Q&A with Ignacio M. Sánchez Prado

By | March 14, 2018

Ignacio M. Sánchez Prado answered a few questions for us about the new volume he edited, Mexican Literature in Theory

How would you describe your book in one sentence?

An engagement between Mexican literature from the 19th to the 21st century and different schools of literary and critical theory, to explore the ways in which they illuminate and problematize each other.

What drew to you writing about this subject?

The Mexican literary studies field tends more toward philological and historiographic approaches and the book is meant to open the space for more conversations related to theory and to conceptual work.

How long have you been researching it? How did you come to study it?

It’s a collective effort that gathers the work of some of the top Mexicanists working in the English-language academy.

What does your book focus on that hasn’t been explored elsewhere?

The focus on theory in relation to Mexican Literature.

What initially drew you to Literary Studies?

An interest in reading literature in its sociocultural context.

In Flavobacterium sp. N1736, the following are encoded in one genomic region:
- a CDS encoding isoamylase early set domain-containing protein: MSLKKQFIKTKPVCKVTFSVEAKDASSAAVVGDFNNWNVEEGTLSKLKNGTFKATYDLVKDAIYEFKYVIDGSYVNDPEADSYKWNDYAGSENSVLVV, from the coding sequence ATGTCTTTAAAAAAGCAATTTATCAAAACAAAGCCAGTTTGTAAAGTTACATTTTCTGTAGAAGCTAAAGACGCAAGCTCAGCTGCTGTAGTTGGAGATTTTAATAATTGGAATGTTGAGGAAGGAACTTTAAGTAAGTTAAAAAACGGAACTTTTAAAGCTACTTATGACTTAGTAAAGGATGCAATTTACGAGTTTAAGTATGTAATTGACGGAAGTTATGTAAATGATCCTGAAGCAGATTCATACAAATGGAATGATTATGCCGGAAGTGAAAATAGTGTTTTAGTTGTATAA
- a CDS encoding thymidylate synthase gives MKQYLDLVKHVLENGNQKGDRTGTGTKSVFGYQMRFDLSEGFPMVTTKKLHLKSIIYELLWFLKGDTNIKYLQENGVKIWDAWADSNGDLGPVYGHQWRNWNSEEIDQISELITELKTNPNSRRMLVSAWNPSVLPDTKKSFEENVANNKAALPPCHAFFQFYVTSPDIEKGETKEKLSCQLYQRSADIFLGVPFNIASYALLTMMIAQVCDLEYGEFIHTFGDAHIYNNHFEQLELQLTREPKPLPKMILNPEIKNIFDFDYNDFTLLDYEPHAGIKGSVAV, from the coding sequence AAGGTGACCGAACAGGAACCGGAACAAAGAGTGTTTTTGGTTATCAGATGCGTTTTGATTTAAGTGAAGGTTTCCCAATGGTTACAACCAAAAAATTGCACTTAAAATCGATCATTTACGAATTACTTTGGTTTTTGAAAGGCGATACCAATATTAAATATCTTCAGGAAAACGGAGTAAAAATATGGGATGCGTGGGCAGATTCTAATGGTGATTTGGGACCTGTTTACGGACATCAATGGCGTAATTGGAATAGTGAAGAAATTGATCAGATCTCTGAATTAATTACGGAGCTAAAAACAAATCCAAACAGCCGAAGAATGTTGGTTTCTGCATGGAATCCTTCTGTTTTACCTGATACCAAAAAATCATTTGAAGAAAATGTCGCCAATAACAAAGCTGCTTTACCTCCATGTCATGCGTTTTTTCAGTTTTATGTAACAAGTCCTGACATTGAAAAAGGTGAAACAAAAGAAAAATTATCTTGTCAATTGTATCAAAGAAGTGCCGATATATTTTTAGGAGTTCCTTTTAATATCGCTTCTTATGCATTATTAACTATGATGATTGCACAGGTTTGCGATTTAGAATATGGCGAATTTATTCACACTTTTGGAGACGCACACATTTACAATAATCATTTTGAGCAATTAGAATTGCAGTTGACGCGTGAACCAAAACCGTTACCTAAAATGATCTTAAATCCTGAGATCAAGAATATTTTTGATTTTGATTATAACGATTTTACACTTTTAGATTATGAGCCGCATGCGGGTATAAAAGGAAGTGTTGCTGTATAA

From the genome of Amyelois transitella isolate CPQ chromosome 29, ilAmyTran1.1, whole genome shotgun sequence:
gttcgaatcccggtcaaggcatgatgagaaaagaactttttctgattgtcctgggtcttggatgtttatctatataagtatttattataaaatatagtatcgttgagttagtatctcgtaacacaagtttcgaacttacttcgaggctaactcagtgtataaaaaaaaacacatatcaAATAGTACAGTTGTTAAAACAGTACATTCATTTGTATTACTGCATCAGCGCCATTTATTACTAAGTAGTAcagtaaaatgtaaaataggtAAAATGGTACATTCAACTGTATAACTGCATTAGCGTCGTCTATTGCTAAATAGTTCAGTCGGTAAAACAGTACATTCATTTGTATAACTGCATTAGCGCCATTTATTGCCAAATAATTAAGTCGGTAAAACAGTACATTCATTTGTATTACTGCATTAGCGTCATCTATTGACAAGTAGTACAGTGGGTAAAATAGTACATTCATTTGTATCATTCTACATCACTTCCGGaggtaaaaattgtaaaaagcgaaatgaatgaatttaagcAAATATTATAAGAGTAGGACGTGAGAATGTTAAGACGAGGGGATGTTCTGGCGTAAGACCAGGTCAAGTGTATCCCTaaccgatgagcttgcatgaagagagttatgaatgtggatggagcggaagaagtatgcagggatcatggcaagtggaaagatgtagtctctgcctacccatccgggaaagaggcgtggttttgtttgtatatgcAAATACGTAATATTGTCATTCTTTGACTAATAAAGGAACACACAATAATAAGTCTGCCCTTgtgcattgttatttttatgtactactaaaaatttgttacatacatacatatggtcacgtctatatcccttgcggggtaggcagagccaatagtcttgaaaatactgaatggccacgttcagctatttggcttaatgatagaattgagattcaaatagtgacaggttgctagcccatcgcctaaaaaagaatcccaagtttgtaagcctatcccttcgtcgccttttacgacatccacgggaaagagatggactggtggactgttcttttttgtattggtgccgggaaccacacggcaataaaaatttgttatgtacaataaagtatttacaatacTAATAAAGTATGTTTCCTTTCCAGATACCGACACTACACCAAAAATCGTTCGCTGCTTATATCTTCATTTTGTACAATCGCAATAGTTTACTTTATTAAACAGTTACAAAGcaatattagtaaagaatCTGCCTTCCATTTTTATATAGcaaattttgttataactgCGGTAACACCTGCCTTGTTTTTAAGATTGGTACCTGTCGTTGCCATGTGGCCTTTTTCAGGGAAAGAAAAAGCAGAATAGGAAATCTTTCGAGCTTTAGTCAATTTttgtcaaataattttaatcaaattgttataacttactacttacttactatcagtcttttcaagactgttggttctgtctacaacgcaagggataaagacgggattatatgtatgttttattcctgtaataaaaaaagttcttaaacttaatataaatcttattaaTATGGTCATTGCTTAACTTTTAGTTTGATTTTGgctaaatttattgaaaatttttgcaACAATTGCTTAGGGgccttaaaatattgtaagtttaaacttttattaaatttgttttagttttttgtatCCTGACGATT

Which Bloomsbury Lit Studies books have you read? Which are your favorites, and why?

I have read a good bit. My current favorite is Viktor Shklovsky: A Reader, which is a brilliant recovery of a major literary thinker of the 20th century.

 

Ignacio M. Sánchez Prado is Professor of Spanish and Latin American Studies at Washington University in Saint Louis, USA. He is the author of El canon y sus formas: La reinvención de Harold Bloom y sus lecturas hispanoamericanas (2002), Naciones intelectuales: Las fundaciones de la modernidad literaria mexicana 1917-1959 (2009, winner of the LASA Mexico 2010 Humanities Book Award) Intermitencias americanistas: Ensayos académico y literarios 2004-2009 (2012), and Screening Neoliiberalism. Transforming Mexican Cinema 1988-2012 (2014). He has edited and co-edited nine books, the most recent of which are Democracia, Otredad y Melancolía. Roger Bartra ante la crítica (with Mabel Moraña, 2015) and A History of Mexican Literature (with Anna Nogar and José Ramón Ruisánchez, 2016). He is the editor of the new collection Mexican Literature in Theory, now available from Bloomsbury.

 

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